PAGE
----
Jim Caviezel portrays Jesus in The Passion Recut.
On Friday, Mel Gibson and Newmarket Films re-released The Passion of the Christ in a slightly softer edition. That is, if your idea of softer is a steel cage match.
Only six of the goriest minutes have been cut to appeal to families and a young audience that might have been scared off or denied entry because of the original's R rating. It's now playing in 950 theaters, it's unwisely titled The Passion Recut, it's unrated, and the timing is meant to coincide with Easter.
Because I have not seen The Passion since this time last year, when the furor and defensiveness surrounding it made it hard to tell whether you were discussing a movie or a religion - and also because Newmarket didn't screen the new cut in advance for critics - I headed out on a recent afternoon to see what was different, and if anything had changed, including my reaction.
Here are some thoughts:
●Gibson explained in a statement that he received so many letters from fans wishing they could have taken grandparents or grandchildren to The Passion, "it inspired me to recut the film to cater to those people that perhaps might not have seen it because of its intensity or brutality."
There are two glitches to this. Newmarket submitted the re-edited Passion to the Motion Picture Association of America's ratings board with the hope of landing a PG-13. It was denied. However, while studios are contractually obligated by the MPAA to re-lease their films with a rating, an independent distributor like
Newmarket can do what it likes.
So can a theater, and many - including the National Amusements multiplexes in the Toledo area - are treating the unrated Passion as the equivalent of an R. That means kids still need to be accompanied by an adult.
●Here's the other glitch: Those theaters are absolutely correct.
It's astonishing that Gibson and Newmarket thought they could get a PG-13. I counted roughly 70 lashes to the body of Jesus Christ this time (and that's not counting the ones I missed during a quick trip to the men's room). Gibson warns in his statement that "This is still a hard film." He's being modest.
At about the 50-minute mark, you witness 60 more minutes of unrelenting torture, with tiny flashbacks to Christ's teaching. To those who say the suffering inflicted on Christ is the point - and it is certainly Gibson's point - you won't be disappointed. (On the other hand, toning down a bit of the violence makes those short moments of context pop out better now and give the film a slightly better-rounded feel).
●As for the edits: The sound of the blows are not quite as deadening. When the nails go through Jesus' hands at the crucifixion, there's less of a sickening squish. Visually, it gets more complicated. When hands are nailed, we do not see the penetration. We see palms and nails, a close-up of the hammer, then a shot of the crowd. When Jesus is whipped, a few lashings are unedited, but a number have been replaced with alternate camera angles. That infamous scourging scene, for instance, the moment when a cat-o'-nine-tails gets whipped across Christ and flecks of skin splatter the camera: The flecks are gone - your flinch remains.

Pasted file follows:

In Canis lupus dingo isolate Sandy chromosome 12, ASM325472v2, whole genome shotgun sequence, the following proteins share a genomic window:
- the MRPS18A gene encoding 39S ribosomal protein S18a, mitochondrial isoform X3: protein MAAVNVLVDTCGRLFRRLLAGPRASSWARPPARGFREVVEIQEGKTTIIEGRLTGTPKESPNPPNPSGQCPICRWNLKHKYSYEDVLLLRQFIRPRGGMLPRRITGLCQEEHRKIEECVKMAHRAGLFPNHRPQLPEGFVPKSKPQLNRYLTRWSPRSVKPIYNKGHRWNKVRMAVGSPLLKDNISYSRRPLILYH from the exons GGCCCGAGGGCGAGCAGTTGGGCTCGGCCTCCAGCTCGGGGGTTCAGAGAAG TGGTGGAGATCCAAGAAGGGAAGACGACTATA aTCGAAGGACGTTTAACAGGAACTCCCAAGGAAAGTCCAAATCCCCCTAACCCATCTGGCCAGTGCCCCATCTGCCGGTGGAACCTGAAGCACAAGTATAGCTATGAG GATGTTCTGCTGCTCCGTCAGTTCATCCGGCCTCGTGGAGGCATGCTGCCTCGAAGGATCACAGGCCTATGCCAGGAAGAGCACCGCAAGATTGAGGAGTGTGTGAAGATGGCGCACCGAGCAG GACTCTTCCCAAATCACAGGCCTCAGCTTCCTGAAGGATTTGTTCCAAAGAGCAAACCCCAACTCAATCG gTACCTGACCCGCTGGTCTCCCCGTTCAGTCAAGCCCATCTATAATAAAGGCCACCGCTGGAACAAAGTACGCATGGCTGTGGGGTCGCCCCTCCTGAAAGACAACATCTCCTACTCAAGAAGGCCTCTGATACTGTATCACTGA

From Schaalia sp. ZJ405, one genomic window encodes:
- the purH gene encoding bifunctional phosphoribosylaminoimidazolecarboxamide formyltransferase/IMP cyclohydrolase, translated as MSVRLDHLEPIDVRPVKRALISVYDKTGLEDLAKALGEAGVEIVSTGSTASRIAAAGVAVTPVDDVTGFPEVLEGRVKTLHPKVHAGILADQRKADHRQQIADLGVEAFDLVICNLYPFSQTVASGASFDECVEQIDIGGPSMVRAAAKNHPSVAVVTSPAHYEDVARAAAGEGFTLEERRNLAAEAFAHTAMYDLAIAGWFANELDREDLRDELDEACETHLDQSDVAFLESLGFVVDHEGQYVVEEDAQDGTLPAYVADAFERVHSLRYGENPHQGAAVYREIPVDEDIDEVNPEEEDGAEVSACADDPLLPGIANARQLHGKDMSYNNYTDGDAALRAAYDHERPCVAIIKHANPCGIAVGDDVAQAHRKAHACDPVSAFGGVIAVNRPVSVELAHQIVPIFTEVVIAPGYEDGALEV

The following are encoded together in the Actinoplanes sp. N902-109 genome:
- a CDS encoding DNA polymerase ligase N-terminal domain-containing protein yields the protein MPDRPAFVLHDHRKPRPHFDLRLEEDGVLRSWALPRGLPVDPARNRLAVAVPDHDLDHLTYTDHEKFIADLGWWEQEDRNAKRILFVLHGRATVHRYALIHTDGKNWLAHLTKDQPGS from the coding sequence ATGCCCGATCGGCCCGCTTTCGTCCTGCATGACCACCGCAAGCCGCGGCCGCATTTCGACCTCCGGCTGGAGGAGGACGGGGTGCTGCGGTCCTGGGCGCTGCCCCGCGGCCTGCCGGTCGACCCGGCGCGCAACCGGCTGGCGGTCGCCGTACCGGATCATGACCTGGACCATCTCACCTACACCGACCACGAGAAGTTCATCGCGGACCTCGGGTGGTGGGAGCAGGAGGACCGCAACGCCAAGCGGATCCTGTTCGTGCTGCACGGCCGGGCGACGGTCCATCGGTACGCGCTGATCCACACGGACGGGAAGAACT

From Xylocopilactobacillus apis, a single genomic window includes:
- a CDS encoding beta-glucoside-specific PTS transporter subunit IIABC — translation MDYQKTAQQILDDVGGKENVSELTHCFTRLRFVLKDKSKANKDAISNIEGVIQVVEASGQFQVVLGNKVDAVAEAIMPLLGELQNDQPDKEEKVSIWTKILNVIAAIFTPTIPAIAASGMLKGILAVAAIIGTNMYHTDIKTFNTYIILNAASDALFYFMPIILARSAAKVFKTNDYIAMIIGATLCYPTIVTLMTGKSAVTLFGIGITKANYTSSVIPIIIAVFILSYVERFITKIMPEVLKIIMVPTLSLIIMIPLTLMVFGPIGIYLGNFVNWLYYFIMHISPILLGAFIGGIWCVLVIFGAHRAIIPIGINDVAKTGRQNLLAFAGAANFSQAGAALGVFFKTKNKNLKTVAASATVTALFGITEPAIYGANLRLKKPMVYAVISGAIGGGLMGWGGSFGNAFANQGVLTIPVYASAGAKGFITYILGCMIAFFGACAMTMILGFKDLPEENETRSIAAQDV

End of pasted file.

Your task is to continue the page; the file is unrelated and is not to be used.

●This raises another question: If witnessing the brutality in all its blood-soaked realism is necessary to comprehend Christ's sacrifice, as so many of the film's admirers insist, then what is to be gained from a softer version?
I don't question the seriousness of Gibson's beliefs, or the honor of his intent, but he's painted himself into a corner in which every lash he edits from the final version presumably makes The Passion that much less of a film - that much less devout. Indeed, without every splatter of slashed meat on display, without our bearing witness to the gory details of those nails pounded through Christ's hands, isn't Gibson denying the visceral impact of the violence and the flagellation that made Passion unique?
Or could it be Gibson has unintentionally proven himself wrong? We might not see the actual meat being torn from the bone - well, not quite as much - and there may be slightly less graphic geysers of blood this time around, but the impact is harsher because of those edits.
Your brain fills in the agony - Hitchcock would have agreed.
●What could have been cut?
The demon babies, which are all played by dwarves, and make you wonder if Jewish groups should have been the only ones protesting the film last winter.
It's a very David Lynch-ian way of handling evil, though watching the film again, I noticed a lot of the scenes take their language directly from bad thrillers. Faces slide suddenly into view. Howling monsters shriek in ear-piercing Dolby Digital. And there's barely a child in the film who isn't used as a surrogate of evil.
Another welcome edit would have been the scene in which Christ invents the dining table.
The horror kitsch and silent-film effusiveness of the acting is so pronounced, Hristo Shopov's portrayal of Pilate stands out as the only character with some dimension and inner life. And this time the sequence in which Simon helps Christ bear the weight of his cross, gently reminding him the suffering is almost over, is more moving than I remember.
Two things: In some theaters one of the trailers shown before The Passion Recut is the preview for Ridley Scott's, Kingdom of Heaven, an upcoming adventure epic about the bloody crusades waged between Christians and Muslims during the 12th century. Gives unexpected meaning to that line about those living by the sword dying by the sword.
The other oddity: Bob Berney, the president of Newmarket Films, said in the Los Angeles Times last week he's hoping the re-release of The Passion becomes an annual Easter event.
"It has nine lives," he said.
Thanks, but I'm fine with It's the Easter Beagle, Charlie Brown.
Contact Christopher Borrelli at: firstname.lastname@example.org